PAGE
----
1927

The introduction of safety laminated and tempered glass, which is around five to 10 times stronger than regular glazing and shatters into small pebble-like fragments when broken.

1955

With the introduction of a high quality bending process, it became possible to produce backlites in complex shapes, instead of relatively flat ones.

1985

Heating elements are embedded in the laminated glazing for the rapid clearance of snow, ice and mist.

1986

Saint-Gobain Sekurit develops direct extrusion technology for the direct extrusion of plastic profiles on the glass periphery, creating a ready-to-install module.

1989

Encapsulation technology brings cosmetic improvements (design, integration and trims) and functionality (reinforcements, pins, clips) to automotive glazing.

1992

Dark tinted glazing improves passenger comfort and fuel efficiency.

1994

An invisible heat reflective coating acts as an infrared sun ray mirror, reducing the power and hence fuel consumption needed for air conditioning.

1996

The introduction of heatable glazing with a metallic coating makes it possible to supply laminated windscreens that can be de-iced or de-misted at the press of a button.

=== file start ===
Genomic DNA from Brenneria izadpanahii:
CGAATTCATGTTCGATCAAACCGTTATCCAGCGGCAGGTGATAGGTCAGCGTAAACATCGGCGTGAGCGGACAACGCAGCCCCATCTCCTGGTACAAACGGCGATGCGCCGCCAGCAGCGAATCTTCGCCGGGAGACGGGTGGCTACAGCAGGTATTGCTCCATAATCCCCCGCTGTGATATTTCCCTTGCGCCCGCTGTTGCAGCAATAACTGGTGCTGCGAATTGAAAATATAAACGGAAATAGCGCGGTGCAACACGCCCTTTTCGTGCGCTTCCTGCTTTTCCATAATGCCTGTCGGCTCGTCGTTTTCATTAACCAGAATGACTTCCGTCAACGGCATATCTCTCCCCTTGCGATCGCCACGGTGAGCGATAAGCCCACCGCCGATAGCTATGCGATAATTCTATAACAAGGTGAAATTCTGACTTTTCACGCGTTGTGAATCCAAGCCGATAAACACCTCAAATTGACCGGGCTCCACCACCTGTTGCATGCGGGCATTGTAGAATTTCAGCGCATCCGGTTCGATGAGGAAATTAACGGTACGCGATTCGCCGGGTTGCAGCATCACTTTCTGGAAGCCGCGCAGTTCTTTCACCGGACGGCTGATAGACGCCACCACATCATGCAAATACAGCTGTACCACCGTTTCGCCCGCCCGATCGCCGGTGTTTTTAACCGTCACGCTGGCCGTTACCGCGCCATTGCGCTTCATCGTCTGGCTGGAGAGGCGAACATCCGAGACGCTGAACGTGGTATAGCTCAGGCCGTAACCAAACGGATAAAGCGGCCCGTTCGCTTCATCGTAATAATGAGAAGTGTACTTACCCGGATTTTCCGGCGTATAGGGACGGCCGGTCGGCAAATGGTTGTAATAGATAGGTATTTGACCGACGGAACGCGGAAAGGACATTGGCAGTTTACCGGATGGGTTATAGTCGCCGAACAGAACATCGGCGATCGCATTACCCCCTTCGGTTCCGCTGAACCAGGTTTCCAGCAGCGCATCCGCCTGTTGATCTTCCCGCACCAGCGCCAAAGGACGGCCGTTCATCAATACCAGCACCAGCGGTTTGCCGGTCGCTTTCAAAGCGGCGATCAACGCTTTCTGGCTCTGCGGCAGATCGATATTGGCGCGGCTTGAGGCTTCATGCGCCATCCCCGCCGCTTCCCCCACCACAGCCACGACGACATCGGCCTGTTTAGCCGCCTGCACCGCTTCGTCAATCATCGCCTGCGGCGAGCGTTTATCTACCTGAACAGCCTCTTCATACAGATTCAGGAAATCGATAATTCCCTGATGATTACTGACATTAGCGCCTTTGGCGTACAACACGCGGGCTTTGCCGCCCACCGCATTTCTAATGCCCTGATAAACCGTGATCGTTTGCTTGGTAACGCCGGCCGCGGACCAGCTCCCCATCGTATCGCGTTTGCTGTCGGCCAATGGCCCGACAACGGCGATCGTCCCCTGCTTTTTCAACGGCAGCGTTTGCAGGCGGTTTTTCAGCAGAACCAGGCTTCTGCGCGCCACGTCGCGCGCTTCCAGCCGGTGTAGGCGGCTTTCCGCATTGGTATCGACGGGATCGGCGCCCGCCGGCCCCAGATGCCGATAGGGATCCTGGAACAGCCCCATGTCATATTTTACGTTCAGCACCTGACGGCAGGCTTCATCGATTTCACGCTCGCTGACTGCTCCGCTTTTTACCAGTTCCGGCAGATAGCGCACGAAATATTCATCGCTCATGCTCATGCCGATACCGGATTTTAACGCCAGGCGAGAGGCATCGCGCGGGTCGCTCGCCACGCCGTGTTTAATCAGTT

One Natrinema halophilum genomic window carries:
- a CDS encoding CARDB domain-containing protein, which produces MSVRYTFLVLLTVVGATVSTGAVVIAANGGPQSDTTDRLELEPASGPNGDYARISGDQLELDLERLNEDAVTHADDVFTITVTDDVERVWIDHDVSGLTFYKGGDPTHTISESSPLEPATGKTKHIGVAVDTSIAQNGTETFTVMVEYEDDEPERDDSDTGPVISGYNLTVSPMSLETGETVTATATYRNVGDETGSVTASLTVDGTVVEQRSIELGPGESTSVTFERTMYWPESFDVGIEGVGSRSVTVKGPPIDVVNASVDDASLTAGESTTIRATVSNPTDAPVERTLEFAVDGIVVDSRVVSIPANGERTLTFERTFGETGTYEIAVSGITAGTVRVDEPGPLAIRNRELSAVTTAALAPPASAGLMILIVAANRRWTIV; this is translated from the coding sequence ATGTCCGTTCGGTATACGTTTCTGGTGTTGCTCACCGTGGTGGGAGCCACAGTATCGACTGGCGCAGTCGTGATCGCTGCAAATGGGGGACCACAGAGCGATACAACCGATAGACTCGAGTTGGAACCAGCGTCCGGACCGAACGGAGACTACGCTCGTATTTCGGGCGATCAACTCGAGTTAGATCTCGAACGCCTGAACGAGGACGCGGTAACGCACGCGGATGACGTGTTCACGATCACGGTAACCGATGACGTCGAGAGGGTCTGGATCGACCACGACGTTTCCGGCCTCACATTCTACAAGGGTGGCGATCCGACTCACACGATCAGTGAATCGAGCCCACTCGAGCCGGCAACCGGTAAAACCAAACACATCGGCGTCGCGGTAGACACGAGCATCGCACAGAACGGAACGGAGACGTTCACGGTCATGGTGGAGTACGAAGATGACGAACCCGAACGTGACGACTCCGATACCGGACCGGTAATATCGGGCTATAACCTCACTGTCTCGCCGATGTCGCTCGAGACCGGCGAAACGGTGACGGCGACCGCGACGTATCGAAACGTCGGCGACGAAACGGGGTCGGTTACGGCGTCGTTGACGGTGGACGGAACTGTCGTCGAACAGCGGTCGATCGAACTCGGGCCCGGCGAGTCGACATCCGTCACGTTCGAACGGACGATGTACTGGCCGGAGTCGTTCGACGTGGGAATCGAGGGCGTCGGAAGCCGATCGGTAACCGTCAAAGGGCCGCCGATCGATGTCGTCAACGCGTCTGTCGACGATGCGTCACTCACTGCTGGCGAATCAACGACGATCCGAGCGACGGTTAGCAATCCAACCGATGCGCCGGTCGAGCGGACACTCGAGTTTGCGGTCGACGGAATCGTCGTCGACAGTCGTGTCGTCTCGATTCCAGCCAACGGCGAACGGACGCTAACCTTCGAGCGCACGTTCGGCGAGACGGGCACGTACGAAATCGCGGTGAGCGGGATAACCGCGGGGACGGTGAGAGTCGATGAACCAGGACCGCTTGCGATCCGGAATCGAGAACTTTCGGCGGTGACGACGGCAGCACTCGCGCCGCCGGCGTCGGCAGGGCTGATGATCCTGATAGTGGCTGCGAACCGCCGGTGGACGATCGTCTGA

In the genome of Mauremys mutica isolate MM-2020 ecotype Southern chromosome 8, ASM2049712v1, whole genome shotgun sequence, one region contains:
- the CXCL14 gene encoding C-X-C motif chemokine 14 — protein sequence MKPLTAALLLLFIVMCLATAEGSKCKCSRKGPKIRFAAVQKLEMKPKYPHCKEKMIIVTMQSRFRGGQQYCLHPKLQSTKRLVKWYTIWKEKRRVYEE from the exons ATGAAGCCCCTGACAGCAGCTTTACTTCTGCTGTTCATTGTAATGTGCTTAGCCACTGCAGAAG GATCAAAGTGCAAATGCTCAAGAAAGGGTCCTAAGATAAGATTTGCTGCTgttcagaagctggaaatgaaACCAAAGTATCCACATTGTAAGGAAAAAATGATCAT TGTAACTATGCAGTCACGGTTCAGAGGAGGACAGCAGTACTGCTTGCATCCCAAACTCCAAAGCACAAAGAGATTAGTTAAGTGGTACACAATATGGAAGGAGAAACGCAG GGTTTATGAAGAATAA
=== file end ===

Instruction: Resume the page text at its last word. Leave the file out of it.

1998

The thickness of tempered automotive glazing is thinned down, saving around 2.5 kg per square metre of glass.

2001

Saint-Gobain Sekurit develops acoustic glazing, decreasing exterior noise by between three and five decibels.

2002

Polycarbonate glazing components are produced by Freeglass, a subsidiary of Saint-Gobain Sekurit.

2003

A large lamella sunroof from Saint-Gobain Sekurit brings a sense of openness and freedom for occupants.

2004

4 mm laminated sidelites reduces weight by 2.5 kg per square metre, and improves occupant safety and comfort.

2005

An electrochromic roof enables drives to control light intensity electronically.

2006

Saint-Gobain Sekurit develops processes to ensure a sharp image for head up displays (HUD).

2008

With the help of a new bending process, Saint-Gobain Sekurit produces acoustic windshields compatible with vehicles equipped with HUD.

2009

With a height of 1.5 m, the panoramic windshield is the biggest 2-in-1 windshield to be produced in this segment.

2010

The backlight of the Peugeot RCZ sets a new benchmark for double-bent complex lights.

2011

ClimaCoat windshield provides sun protection in summer and heating in winter.

2012

A heatable windshield for pure electric cars is introduced.

2013

Windshields trim down to 4mm thick, saving 1 kg per square metre of glass.

2014

Saint-Gobain Sekurit introduces a low-emissivity roof that keeps the cabin cooler in summer and warmer in winter: ComfortSky

2018

AmpliSky is introduced into the market. Passengers control light levels at the touch of a button. AmpliSky opens up new design possibilities while reducing heat gain in summer and loss in winter.